There is nothing better than hiding in the greenhouse, pricking out seedlings or whatever, with Classic fm on the radio (dare I say "wireless"?).  Easy listening, easy atmosphere, total peace.

Nuisance Birds...

Posted: 12/07/2016 at 17:19

I should, perhaps, add that the Parish Council took no action.  To the best of my knowledge the rookery is still there, still expanding and people have learned to live with it.


There were also buzzards that nested nearby.  Watching the rooks harrying the buzzards when they flew too near to the rookery was amazing.  They were prepared to risk those sharp talons, and managed to keep just out of the way as the buzzards twisted mid-air to try to strike a rook.  Fascinating.

Nuisance Birds...

Posted: 11/07/2016 at 23:37

We had a problem with rooks in the village where I used to live.  I was on the Parish Council and we were asked if there was a way of controlling them since the rookery was expanding year by year, and the nuisance was affected many people.  (They can be aggressive and will terrorise smaller birds and have been known to break open bird feeders!)


We were advised that it is possible legally to control corvids, but that special permission has to be granted first.  You therefore have to find someone who will exercise the "control" - probably by organising a shoot, and seek permission for them to do it.  And then you have to overcome those who will organise a protest at this being done, so you may find it more trouble than it is worth.


On the other hand, they are at their noisiest at this time of year, especially as the juveniles are still partially dependent on their parents.  It should quieten down in time - until next year!

MIdges and mosquitoes

Posted: 11/07/2016 at 12:24

I agree about the Avon Skin so Soft - it is brilliant.  And I think that the problem of midges and mozzies is worse this year because of the rain and, even on dry days, the high humidity.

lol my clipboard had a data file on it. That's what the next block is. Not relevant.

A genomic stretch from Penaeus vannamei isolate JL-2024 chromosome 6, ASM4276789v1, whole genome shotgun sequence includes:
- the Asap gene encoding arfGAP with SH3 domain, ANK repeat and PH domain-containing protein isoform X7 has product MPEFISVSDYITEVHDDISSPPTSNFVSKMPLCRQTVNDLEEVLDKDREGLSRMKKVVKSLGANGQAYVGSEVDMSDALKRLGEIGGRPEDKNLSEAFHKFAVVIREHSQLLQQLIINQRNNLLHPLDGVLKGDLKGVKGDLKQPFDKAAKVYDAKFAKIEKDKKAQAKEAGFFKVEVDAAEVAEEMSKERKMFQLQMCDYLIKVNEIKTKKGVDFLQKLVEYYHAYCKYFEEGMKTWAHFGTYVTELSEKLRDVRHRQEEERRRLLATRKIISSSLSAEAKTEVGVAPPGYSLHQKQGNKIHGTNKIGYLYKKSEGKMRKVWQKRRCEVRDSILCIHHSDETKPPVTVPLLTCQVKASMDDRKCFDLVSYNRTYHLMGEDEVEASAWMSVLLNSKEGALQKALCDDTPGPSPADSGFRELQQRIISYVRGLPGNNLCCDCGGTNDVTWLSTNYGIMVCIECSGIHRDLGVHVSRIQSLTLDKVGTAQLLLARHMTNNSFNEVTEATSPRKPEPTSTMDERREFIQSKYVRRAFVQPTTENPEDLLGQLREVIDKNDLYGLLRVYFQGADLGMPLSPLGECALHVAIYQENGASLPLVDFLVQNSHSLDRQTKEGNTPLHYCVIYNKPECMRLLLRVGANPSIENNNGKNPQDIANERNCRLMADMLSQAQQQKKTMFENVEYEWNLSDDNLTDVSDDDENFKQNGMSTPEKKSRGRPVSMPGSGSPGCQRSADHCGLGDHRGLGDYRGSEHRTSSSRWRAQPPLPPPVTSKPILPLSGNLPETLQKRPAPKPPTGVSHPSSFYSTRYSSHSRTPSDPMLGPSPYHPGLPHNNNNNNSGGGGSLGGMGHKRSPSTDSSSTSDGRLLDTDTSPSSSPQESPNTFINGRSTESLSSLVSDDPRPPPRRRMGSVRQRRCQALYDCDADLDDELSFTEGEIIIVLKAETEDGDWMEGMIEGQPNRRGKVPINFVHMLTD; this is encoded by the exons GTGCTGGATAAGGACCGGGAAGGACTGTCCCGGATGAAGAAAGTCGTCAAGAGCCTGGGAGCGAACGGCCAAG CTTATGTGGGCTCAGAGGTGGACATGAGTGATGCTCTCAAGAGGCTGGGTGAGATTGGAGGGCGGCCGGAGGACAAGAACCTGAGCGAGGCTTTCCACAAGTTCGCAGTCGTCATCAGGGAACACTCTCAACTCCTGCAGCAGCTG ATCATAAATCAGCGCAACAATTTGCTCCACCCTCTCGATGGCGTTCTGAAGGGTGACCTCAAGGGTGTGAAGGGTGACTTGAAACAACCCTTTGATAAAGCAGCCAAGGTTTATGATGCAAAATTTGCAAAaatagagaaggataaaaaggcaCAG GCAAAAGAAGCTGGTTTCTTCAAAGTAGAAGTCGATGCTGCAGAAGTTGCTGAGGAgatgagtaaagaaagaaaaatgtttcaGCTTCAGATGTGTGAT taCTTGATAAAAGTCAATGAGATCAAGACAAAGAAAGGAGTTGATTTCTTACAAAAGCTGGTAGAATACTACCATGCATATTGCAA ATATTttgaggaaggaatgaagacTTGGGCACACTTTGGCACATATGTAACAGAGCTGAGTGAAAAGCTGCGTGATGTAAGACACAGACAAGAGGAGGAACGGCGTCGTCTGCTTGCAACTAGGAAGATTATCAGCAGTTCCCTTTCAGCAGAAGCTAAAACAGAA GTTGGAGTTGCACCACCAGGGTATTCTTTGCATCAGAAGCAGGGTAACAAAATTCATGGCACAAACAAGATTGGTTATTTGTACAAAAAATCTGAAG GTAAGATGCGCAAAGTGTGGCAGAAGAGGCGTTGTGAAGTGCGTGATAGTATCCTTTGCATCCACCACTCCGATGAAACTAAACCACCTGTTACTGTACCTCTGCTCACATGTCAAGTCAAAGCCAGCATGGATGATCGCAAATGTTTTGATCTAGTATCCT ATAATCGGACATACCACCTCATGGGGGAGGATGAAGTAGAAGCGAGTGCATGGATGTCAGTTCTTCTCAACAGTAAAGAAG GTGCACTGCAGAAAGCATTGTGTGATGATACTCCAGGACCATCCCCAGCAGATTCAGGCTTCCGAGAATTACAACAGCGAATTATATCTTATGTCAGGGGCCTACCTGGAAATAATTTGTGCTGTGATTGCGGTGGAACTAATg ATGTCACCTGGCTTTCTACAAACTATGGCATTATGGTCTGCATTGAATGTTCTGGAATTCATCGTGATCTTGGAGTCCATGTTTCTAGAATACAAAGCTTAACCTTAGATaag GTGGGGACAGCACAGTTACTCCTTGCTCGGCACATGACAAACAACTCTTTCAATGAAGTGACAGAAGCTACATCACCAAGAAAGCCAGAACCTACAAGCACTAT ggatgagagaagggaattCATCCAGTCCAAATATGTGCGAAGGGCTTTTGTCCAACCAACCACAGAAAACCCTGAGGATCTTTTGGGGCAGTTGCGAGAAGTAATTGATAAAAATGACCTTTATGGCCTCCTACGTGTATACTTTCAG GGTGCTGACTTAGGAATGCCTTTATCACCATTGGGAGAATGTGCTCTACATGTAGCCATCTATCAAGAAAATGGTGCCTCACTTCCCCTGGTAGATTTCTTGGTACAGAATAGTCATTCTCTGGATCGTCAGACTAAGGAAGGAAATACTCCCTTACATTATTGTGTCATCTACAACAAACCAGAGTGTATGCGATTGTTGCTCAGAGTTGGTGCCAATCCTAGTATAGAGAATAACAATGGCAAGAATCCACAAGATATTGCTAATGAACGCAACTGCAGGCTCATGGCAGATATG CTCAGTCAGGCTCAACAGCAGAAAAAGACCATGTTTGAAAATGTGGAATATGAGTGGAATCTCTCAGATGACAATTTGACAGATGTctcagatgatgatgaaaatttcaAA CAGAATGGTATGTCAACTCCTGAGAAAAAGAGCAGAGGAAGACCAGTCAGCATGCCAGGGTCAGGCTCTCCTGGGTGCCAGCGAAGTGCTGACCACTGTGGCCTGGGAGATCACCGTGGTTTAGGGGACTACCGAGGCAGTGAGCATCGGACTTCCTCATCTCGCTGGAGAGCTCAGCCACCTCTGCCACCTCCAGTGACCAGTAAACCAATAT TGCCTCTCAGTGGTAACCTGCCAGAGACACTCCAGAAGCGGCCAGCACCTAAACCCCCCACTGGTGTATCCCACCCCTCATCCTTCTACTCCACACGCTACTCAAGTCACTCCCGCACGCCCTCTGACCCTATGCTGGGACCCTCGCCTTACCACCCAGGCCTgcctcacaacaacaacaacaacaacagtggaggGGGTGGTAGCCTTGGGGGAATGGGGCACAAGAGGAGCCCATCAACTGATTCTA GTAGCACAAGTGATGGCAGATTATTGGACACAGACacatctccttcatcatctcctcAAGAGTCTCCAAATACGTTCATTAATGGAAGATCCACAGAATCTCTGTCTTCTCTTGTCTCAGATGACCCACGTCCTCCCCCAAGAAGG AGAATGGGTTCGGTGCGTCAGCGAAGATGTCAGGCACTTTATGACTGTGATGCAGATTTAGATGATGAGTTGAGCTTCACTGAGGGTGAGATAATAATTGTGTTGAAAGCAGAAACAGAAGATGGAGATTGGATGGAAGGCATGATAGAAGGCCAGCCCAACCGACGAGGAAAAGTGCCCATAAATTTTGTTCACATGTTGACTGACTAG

One thing to be careful of is standing water:  anything that fills with water can easily be used by the critturs to breed, so ensure that there is no standing water, if possible.  If you have a water butt, then a few drops of Armillatox or Jeyes fluid will deter them.

Summerhouses

Posted: 09/07/2016 at 17:36

It doesn't have to be like that!  Any company can make a mistake (and lots do) but it is how they deal with it that gives the final judgement.


We had a summerhouse installed this year.  We ordered it from B & Q but the collateral contract was with the ultimate supplier:  Shires.


The first summerhouse was shoddy beyond belief.  They (Shires) promised to replace it.  When the second team of installers arrived, they removed the faulty summerhouse, and then said that they couldn't contemplate installing the replacement because it was even worse, having had poorly constructed panels etc sent by the factory.


Third time lucky!  A third team of workmen arrived.  Every panel was checked as it was removed from the lorry.  It was constructed with care, and we inspected it closely to confirm that we were happy.  The Customer Services Manager was in constant touch with us.  She was apologetic but promised to get it right, and she did.  We are delighted with the result.


Moral of the story is to keep on to the company, insist on proper replacement, and confirm all telephone coversations in writing (or Email).  Persistence will pay off, I'm sure. 

1 to 10 of 769